Price-rigging, once a globally reviled specialty of the Organization of Petroleum Exporting Countries, has been legitimized by the world’s 20 biggest countries but just as OPEC has failed to control the oil market, so will the G20.
Working against today’s agreement of the G20 to try and reduce production and hope that the oil price will rise are the same forces that have dogged oil for a decade; rising supply and slowing demand.
To argue that this time it will be different because there are more countries involved in an attempt to limit supply misses the point that all OPEC members cheated on past promises to produce less oil, and what was hard to police in the past will be impossible in the future.
Cutting Oil Supply As Covid-19 Slashes Demand
Apart from the challenge of major oil producers quickly cutting supply to try and resolve a storage crisis there is the even harder problem of stimulating demand during the Covid-19 pandemic and associated lockdowns of major economies.
Stabilizing the world’s oil industry, which was the core aim of meetings this week of leading oil-producing countries, including the U.S., is more than a logistical challenge, it is a political nightmare because it requires a high degree of trust between signatories to the agreement.
And it’s at that point that a rather obvious question has to be asked: since when did the U.S. start to trust Russia, or that prominent OPEC member, Iran?
The correct answer is either never, or suddenly.
What members of the G20, including the U.S., have agreed with OPEC was showing signs of failure before it was signed with a number of countries, including Mexico, deeply unhappy at accepting a cutback after years of working to rebuild its oil industry.
Negative Oil Remains A Possibility
Last week, as the oil glut threatened to drive the price into negative territory in the same way excess cash has led to negative interest rates, one of the industry’s senior citizens, Andrew Gould, warned that that an attempt to limit oil production was pointless.
The former chairman of the oil services specialist, Schlumberger and recently-retired non-executive director of Saudi Aramco, told London’s Financial Times newspaper that no deal between OPEC, Russia and other producers would work because the drop in global oil demand was too severe.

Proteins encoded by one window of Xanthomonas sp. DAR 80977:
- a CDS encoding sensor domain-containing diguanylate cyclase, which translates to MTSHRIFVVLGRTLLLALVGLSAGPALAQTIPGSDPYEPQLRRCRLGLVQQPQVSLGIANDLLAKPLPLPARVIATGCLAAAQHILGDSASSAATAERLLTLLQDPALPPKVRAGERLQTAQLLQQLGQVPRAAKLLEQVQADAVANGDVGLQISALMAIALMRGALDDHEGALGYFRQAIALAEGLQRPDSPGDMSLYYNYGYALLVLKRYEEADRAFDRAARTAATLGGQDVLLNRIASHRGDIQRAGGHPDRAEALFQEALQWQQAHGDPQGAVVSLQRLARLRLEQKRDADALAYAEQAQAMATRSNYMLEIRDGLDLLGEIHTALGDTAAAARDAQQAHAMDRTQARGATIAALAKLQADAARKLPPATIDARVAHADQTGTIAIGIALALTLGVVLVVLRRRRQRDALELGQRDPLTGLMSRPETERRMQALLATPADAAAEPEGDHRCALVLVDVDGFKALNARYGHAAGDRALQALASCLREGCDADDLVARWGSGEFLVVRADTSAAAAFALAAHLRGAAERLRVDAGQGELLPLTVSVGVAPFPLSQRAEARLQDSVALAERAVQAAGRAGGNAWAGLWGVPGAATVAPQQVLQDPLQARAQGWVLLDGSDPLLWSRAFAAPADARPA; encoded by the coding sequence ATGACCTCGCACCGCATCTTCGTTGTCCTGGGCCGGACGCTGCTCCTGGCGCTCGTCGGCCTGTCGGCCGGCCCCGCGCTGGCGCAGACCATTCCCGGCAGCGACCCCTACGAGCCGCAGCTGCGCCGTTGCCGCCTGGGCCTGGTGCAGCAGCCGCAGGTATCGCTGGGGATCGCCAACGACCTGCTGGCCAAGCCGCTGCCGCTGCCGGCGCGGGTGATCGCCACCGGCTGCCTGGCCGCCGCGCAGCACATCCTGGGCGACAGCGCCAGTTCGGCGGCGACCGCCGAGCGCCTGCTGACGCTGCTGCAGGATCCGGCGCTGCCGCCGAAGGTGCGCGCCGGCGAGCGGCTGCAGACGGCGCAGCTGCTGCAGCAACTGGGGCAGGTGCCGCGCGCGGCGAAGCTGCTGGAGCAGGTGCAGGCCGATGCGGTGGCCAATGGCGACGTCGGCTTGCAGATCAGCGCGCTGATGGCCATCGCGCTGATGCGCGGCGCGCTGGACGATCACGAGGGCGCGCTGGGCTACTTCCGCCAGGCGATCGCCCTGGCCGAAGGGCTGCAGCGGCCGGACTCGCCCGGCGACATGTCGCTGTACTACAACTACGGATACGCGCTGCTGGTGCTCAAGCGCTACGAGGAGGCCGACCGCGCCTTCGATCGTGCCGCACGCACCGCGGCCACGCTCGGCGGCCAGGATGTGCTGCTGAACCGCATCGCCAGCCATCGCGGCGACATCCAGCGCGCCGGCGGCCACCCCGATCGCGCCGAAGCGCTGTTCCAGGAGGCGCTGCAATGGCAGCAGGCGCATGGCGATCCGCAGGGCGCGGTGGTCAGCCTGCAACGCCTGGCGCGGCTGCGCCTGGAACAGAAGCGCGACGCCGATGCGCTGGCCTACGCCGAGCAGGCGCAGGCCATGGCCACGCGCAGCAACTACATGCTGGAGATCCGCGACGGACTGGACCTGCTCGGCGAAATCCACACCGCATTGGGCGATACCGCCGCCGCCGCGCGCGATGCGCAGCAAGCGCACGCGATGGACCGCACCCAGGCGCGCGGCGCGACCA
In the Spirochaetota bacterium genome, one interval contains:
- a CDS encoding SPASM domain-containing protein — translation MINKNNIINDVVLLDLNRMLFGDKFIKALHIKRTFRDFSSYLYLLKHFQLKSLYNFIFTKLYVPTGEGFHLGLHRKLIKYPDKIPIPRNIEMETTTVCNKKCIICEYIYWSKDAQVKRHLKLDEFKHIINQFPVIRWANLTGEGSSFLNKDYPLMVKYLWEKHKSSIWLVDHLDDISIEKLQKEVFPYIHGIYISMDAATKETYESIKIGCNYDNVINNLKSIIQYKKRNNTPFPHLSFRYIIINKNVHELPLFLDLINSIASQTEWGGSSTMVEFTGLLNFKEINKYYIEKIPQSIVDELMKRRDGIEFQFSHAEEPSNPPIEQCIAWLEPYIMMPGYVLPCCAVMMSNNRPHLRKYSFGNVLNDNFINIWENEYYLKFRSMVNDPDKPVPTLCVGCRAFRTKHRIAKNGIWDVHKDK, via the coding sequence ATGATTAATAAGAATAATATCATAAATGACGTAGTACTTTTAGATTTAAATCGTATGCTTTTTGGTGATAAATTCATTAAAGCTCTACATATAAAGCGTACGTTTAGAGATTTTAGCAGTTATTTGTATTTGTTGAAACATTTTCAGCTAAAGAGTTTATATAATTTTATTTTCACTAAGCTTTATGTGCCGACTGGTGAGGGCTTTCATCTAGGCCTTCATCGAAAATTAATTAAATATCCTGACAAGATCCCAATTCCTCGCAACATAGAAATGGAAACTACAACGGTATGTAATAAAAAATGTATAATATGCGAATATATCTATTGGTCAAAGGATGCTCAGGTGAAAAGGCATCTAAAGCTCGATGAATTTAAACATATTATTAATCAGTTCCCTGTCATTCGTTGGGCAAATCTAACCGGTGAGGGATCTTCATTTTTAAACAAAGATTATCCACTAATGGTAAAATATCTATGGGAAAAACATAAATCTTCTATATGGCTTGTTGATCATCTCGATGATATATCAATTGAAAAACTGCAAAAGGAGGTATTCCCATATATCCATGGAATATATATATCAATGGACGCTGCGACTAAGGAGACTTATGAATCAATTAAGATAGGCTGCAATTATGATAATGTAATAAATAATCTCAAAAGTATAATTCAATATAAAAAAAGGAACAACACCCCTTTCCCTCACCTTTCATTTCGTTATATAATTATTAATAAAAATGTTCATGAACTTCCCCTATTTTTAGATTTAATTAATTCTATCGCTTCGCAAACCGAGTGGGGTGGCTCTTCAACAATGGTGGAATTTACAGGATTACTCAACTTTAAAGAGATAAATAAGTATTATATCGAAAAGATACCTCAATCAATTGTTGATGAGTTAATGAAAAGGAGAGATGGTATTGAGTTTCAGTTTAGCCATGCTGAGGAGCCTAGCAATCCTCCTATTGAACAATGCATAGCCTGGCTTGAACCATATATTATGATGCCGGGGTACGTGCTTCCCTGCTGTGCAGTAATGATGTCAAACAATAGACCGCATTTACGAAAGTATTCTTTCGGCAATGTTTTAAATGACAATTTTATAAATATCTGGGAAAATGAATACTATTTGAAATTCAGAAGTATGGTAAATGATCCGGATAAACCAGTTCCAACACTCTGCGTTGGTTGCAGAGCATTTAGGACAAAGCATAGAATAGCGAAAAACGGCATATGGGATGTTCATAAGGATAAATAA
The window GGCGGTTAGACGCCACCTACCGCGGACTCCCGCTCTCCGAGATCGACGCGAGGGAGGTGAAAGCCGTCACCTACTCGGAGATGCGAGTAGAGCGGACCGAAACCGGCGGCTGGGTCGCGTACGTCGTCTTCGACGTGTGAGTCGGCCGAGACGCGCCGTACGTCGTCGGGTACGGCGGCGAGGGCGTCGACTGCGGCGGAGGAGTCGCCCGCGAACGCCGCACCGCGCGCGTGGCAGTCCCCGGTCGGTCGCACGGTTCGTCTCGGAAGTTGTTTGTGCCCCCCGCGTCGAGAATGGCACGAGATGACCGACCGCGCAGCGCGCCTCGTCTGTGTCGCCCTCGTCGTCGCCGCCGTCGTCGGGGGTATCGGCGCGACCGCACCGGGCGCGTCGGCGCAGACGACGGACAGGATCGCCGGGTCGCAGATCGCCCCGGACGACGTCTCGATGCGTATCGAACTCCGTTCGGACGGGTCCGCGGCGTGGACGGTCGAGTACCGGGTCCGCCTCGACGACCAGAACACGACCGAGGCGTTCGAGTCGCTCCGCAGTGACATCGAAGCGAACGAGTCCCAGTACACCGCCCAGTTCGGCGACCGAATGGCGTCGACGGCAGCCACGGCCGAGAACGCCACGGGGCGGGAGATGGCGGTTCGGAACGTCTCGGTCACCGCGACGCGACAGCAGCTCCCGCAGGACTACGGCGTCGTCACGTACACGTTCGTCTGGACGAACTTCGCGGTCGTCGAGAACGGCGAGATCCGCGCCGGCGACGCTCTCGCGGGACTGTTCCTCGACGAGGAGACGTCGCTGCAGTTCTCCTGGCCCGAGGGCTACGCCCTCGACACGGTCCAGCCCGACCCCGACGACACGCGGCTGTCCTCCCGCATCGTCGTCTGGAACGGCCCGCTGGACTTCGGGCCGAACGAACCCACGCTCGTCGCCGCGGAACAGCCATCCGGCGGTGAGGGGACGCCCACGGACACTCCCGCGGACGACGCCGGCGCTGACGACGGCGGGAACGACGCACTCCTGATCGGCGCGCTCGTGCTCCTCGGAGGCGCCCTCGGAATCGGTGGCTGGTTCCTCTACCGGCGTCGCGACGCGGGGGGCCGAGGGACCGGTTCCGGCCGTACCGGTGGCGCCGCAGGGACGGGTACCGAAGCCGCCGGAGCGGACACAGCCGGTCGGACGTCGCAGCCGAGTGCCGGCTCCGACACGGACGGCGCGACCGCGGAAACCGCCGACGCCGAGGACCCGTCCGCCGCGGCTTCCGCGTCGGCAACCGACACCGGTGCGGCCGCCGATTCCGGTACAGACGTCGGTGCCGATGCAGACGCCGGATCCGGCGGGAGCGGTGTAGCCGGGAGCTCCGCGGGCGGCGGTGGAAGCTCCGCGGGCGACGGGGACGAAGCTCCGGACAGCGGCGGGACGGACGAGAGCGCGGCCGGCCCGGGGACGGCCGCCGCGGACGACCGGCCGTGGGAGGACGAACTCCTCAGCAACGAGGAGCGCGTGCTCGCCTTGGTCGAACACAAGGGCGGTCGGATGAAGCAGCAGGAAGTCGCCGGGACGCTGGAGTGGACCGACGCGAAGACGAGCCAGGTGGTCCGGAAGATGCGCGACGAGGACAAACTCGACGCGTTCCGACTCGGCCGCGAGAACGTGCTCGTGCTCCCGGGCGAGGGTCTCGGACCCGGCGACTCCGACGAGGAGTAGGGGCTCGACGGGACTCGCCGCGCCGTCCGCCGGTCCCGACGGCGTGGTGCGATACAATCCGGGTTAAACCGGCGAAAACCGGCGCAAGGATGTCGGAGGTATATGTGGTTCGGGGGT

“OPEC, as the so-called central bank of oil, has disappeared,” Gould said.
As for OPEC’s lead member, Saudi Arabia, working with Russia and the U.S. to limit oil supply, he said he was skeptical.
Even Strongmen Have Power Limits
“No matter how much of a strongman you are, in front of a (Covid-19) pandemic, your power is limited.
“You have to go back to the Great Depression (of the 1930s) to find a time when the market behaved as freely as it does now,” Gould said.
So, if the grand oil-output bargain between a group of countries that don’t trust each other is doomed to fail how low could the oil price go?
Citi Research, a division of Citigroup Global Markets, put a number on the international oil price as measured by Brent-quality crude in a note to clients circulated earlier this week, before the announcement of today’s deal.
The number? A startlingly low $8 a barrel.
Have Your Heard The One About The Eagle, The Bear And The Camel?
Describing the recent round of meetings as encounters between an eagle (the U.S.), a bear (Russia) and a camel (Saudi Arabia), Citi said any agreement was likely to be for just three months, from May to June.
“That would not help alleviate short-term inventory bottlenecks nor reduce inventory levels as needed in the second and third quarter of 2020,” Citi said.
“This scenario looks to keep prices on track with our base case outlook, with second quarter Brent at $17/bbl, with a three-month point price target of $8/bbl, moving back to the high $20s by the year end and the $30s in 2021.”
Sobering as that view is of the oil market it could actually be worse because so much depends on OPEC and other oil producers developing a trust relationship where none has existed in the past — and all during the Covid-19 pandemic.